DevOps and SRE: Comparing Apples to Oranges?
Thursday June 22 2017
Just because DevOps and SRE occupy the same methodological space doesn’t mean they’re exactly the same. So what’s the difference?
DevOps and Site Reliability Engineering (SRE) are two similar, but separate, methodologies for improving the agility, availability, and performance of applications and services. If a company considers itself to be “digital,” then it’s surely embracing one of these methodologies, or potentially both.
What I’ve found is that people tend to use the two terms interchangeably, but in reality, they have different origins.
DevOps is a term coined in 2008 and is a culture more than anything else. There are a surplus of definitions for DevOps, but it’s safe to say that DevOps is a set of practices to facilitate communication and collaboration between developers and operations. DevOps Engineers are responsible for identifying and troubleshooting service issues, and collaborating with Development when the issue lies in the application software itself.
The intended purpose of DevOps is rapid and frequent building, testing and releasing of software while maintaining high reliability. Practices like CI/CD are essentially synonymous with DevOps.
DevOps is a set of practices to facilitate communication and collaboration between developers and operations… SREs are responsible for availability, latency, performance, efficiency, change management, monitoring, emergency response, and capacity planning.
The term SRE was coined by Google’s Ben Treynor in 2003 when he was hired to lead a team of engineers to run a production environment. Treynor defines SRE as “What happens when a software engineer is tasked with what used to be called operations.” According to Treynor, SREs are responsible for availability, latency, performance, efficiency, change management, monitoring, emergency response, and capacity planning. However, unlike traditional operations staff, like sysadmins, SREs have the tendency to substitute automation for labor. By spending ~50% of time fixing things and ~50% of time building software, SREs ideally have the capability to deliver new features while incorporating self-healing and high reliability into everything they push.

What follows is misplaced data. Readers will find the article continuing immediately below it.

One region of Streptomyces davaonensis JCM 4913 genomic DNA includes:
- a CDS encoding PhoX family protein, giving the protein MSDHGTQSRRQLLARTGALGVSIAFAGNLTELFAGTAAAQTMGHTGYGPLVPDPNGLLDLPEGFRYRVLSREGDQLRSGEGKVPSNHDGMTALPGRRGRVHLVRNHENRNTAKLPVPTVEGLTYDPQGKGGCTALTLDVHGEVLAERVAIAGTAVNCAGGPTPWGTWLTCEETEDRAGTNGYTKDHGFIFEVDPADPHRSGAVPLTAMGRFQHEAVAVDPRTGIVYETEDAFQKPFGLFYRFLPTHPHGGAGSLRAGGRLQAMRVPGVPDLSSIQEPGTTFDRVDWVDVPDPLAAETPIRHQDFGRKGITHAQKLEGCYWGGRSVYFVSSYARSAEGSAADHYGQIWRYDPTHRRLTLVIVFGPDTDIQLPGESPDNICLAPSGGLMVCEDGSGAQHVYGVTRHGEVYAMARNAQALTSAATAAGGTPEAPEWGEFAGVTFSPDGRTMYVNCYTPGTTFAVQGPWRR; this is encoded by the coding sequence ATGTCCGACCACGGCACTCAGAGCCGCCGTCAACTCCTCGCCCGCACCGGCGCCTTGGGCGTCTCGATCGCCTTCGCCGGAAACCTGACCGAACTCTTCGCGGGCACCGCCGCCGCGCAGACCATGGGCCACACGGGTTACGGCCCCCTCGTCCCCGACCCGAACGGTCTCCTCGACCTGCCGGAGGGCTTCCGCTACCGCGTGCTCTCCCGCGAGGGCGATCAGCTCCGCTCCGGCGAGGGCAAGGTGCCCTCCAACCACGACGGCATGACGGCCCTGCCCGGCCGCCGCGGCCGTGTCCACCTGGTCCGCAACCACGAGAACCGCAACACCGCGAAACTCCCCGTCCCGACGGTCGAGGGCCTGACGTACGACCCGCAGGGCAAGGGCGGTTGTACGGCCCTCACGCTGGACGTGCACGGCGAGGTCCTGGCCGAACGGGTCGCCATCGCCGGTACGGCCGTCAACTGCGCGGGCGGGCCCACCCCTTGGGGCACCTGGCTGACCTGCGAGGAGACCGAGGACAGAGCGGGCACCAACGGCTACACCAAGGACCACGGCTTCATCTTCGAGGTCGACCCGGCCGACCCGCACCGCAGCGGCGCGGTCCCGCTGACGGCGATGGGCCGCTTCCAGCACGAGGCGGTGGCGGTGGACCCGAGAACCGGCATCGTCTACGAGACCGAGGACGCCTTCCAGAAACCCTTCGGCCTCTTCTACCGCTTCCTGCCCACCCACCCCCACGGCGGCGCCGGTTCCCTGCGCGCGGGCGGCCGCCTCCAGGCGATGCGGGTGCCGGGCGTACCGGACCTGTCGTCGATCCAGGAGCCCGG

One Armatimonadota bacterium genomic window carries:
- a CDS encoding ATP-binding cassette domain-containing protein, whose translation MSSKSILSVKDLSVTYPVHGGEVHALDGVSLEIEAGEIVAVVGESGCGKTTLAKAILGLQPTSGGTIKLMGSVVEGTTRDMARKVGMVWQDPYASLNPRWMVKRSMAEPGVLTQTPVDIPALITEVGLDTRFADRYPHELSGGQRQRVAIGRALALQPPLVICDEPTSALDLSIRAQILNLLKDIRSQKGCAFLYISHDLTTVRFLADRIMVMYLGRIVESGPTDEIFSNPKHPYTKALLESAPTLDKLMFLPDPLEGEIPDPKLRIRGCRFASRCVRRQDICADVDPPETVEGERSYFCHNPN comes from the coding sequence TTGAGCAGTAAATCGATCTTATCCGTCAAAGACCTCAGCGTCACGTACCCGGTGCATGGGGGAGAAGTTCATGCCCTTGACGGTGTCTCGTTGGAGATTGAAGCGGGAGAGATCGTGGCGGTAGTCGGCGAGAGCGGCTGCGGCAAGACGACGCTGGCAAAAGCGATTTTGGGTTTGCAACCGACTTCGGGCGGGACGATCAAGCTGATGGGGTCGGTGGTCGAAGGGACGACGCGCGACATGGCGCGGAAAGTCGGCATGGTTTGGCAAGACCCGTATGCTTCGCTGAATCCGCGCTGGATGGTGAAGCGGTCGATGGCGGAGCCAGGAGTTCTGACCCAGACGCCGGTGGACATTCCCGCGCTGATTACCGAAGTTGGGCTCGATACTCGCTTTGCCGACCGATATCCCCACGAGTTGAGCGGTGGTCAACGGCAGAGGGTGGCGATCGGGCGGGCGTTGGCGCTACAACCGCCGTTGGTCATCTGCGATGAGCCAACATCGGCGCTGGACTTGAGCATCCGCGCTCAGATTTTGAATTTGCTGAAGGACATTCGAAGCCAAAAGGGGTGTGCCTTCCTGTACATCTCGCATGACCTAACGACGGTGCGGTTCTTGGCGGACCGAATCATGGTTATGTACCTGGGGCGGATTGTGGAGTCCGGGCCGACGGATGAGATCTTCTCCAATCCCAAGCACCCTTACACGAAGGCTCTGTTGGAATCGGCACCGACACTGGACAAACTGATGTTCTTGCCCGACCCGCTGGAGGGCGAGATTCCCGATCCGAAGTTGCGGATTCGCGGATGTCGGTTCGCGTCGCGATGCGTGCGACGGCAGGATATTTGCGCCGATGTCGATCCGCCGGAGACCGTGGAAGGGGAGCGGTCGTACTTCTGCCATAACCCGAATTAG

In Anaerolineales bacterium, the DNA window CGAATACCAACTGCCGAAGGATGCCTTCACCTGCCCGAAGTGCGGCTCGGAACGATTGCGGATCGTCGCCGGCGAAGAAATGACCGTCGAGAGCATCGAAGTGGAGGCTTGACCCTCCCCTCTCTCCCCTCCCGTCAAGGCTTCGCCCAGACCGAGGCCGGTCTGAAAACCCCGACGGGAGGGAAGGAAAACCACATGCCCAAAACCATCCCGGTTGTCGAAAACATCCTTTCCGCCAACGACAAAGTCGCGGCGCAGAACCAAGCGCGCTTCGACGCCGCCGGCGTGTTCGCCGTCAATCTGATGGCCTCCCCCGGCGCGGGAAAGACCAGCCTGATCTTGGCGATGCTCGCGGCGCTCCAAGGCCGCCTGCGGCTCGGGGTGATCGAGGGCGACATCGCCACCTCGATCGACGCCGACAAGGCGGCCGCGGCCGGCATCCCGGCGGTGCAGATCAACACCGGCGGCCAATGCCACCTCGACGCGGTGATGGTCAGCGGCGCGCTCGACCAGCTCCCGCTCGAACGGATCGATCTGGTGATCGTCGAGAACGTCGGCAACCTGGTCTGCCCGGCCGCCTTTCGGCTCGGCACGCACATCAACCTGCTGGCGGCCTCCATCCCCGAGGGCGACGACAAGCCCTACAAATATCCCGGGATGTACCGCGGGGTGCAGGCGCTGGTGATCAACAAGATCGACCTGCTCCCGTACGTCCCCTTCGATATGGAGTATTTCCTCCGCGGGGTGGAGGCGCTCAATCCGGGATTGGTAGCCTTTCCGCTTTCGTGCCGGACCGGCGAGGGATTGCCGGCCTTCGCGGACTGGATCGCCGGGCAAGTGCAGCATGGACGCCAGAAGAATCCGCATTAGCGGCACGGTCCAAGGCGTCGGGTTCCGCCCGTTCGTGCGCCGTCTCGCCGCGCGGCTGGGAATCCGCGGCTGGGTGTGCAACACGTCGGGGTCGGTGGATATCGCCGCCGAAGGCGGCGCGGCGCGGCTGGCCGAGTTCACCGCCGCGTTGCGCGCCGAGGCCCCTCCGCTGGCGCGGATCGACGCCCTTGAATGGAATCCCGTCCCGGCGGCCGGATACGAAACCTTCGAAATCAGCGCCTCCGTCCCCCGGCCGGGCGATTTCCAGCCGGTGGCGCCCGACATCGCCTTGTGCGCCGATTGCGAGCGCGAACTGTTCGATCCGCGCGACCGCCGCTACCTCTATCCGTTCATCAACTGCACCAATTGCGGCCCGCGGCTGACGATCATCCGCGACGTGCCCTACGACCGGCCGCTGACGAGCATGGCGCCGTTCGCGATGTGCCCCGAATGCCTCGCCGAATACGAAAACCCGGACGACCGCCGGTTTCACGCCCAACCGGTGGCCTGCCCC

With this information in mind, you could argue that SRE is really a specialized subset of DevOps, with a stronger focus on software development.
DevOps and SRE in the Real World
Now that we understand the origins of DevOps and SRE, and how they differ, how many organizations are embracing DevOps and SRE, and how do those respective roles function within IT organizations?
By doing a quick search on LinkedIn, we can see the number of job listings for DevOps Engineers and SREs, as well as the geographic distribution.
“DevOps Engineer” — 11,927 Job Listings
- New York (659)
- San Francisco (615)
- San Jose (217)
- Palo Alto (125)
- Sunnyvale (105)
“Site Reliability Engineer” — 777 Jobs Listings
- San Francisco (119)
- Seattle (37)
- Palo Alto (35)
- Mountain View (27)
- Sunnyvale (24)
This information tells us that DevOps has much more adoption than SRE today, supporting the argument that SRE is a subset of DevOps. It also says that the US East Coast has adopted DevOps the most while the US West Coast has adopted SRE the most.
What are the required Skillsets for DevOps and SRE?
To better understand how organizations are looking at DevOps vs. SRE, let’s take a look at some job descriptions…
|Apple — Sr. DevOps Engineer||Apple — Sr. SRE|
|Cisco — DevOps Engineer||Cisco – SRE|
|What You’ll Do
You’ll be responsible for solving problems related to development and operations within a modern computing environment. You have a deep understanding of how a cloud works, how to properly use compute, storage and networking within a cloud context, you also understand and be able to work within a fully agile environment.
Who You Are
You will be familiar with Docker, Kubernetes, Ansible, Terraform, Rally, Git, Jenkins, Continuous Integration, Continuous Delivery, OpenStack, Amazon Web Services, VMware, and bare metal. You will also be able to code in at least one language, with Python being the preferred language.
|Yelp — DevOps||Yelp — SRE|
|No DevOps||What You Will Do
We Are Looking For
What can we conclude from today’s DevOps and SRE job listings?
- SRE jobs tend to require a more thorough development background
- While organizations tend to choose DevOps or SRE, they can co-exist
- The desired outcome of the roles tend to be the same
Agree or disagree with this categorization of DevOps and SRE? Please share your comments!
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